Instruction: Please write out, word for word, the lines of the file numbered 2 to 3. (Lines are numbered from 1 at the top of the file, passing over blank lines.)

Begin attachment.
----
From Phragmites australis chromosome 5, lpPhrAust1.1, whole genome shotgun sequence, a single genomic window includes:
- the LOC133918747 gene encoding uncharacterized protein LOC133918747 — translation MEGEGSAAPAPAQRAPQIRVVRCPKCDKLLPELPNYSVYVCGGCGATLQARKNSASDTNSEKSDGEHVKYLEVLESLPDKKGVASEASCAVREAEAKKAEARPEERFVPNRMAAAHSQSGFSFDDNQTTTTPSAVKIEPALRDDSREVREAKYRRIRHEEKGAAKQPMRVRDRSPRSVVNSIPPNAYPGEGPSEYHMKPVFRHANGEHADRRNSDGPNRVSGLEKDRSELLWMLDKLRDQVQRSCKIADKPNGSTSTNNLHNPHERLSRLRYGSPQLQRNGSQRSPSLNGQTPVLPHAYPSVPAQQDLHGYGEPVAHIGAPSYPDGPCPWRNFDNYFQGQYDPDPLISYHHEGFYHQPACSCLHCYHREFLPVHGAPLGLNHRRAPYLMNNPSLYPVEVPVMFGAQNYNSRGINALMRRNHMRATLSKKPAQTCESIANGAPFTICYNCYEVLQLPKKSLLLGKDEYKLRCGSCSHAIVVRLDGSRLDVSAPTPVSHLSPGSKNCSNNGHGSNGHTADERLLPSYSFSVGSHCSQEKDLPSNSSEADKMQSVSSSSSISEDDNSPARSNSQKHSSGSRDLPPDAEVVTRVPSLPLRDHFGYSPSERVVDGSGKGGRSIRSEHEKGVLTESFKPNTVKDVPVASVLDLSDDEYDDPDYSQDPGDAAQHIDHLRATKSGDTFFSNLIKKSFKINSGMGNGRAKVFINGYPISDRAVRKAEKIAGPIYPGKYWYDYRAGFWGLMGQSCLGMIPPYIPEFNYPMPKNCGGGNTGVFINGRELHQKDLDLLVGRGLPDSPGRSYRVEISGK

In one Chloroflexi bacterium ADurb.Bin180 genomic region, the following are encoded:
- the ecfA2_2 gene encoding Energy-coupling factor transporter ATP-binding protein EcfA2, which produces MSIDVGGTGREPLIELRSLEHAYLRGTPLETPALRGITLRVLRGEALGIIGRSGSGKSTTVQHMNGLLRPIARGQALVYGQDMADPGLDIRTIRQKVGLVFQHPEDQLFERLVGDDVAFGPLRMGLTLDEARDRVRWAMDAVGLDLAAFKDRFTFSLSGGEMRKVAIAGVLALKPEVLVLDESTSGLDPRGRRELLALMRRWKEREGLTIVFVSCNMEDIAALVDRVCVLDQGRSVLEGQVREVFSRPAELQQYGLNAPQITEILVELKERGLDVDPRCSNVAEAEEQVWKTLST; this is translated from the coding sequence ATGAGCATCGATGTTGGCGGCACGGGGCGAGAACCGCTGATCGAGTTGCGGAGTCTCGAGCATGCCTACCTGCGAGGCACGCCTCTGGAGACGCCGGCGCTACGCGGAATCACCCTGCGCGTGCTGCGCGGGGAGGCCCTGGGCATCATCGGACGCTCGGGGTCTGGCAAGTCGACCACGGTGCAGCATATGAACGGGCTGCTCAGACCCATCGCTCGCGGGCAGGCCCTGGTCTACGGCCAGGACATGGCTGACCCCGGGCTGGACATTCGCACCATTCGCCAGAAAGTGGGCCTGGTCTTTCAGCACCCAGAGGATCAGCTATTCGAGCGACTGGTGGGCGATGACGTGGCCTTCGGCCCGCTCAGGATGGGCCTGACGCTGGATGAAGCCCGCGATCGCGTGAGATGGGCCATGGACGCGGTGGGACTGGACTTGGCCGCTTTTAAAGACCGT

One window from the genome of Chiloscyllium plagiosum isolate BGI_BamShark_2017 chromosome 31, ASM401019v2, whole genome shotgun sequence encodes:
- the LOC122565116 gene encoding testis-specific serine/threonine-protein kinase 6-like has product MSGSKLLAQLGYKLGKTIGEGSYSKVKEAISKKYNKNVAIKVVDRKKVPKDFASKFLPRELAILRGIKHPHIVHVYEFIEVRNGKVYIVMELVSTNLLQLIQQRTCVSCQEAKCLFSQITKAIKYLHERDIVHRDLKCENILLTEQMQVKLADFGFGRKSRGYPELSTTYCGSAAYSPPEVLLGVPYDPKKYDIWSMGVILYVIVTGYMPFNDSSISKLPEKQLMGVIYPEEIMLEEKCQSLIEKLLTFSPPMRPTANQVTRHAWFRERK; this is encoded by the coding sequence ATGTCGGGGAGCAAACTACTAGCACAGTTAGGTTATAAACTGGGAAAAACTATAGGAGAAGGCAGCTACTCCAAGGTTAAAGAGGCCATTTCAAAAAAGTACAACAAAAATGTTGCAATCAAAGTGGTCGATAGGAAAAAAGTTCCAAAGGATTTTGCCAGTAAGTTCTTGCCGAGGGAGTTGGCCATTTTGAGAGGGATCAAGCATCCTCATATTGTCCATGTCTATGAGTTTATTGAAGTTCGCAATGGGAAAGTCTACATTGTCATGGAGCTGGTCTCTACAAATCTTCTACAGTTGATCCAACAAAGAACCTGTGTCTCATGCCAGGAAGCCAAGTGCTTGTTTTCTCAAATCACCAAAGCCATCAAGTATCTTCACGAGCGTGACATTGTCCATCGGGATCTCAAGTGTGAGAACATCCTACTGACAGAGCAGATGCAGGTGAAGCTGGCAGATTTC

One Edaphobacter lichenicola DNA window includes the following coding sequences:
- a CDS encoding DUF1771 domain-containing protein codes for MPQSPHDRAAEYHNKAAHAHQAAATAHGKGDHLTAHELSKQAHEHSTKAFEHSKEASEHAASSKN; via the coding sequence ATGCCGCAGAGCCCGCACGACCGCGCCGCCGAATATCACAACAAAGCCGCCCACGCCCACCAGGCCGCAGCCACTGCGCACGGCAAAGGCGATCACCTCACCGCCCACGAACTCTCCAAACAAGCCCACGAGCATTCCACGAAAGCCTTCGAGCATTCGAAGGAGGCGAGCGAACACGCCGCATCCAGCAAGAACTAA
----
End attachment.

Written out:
- the LOC133918747 gene encoding uncharacterized protein LOC133918747 — translation MEGEGSAAPAPAQRAPQIRVVRCPKCDKLLPELPNYSVYVCGGCGATLQARKNSASDTNSEKSDGEHVKYLEVLESLPDKKGVASEASCAVREAEAKKAEARPEERFVPNRMAAAHSQSGFSFDDNQTTTTPSAVKIEPALRDDSREVREAKYRRIRHEEKGAAKQPMRVRDRSPRSVVNSIPPNAYPGEGPSEYHMKPVFRHANGEHADRRNSDGPNRVSGLEKDRSELLWMLDKLRDQVQRSCKIADKPNGSTSTNNLHNPHERLSRLRYGSPQLQRNGSQRSPSLNGQTPVLPHAYPSVPAQQDLHGYGEPVAHIGAPSYPDGPCPWRNFDNYFQGQYDPDPLISYHHEGFYHQPACSCLHCYHREFLPVHGAPLGLNHRRAPYLMNNPSLYPVEVPVMFGAQNYNSRGINALMRRNHMRATLSKKPAQTCESIANGAPFTICYNCYEVLQLPKKSLLLGKDEYKLRCGSCSHAIVVRLDGSRLDVSAPTPVSHLSPGSKNCSNNGHGSNGHTADERLLPSYSFSVGSHCSQEKDLPSNSSEADKMQSVSSSSSISEDDNSPARSNSQKHSSGSRDLPPDAEVVTRVPSLPLRDHFGYSPSERVVDGSGKGGRSIRSEHEKGVLTESFKPNTVKDVPVASVLDLSDDEYDDPDYSQDPGDAAQHIDHLRATKSGDTFFSNLIKKSFKINSGMGNGRAKVFINGYPISDRAVRKAEKIAGPIYPGKYWYDYRAGFWGLMGQSCLGMIPPYIPEFNYPMPKNCGGGNTGVFINGRELHQKDLDLLVGRGLPDSPGRSYRVEISGK

In one Chloroflexi bacterium ADurb.Bin180 genomic region, the following are encoded: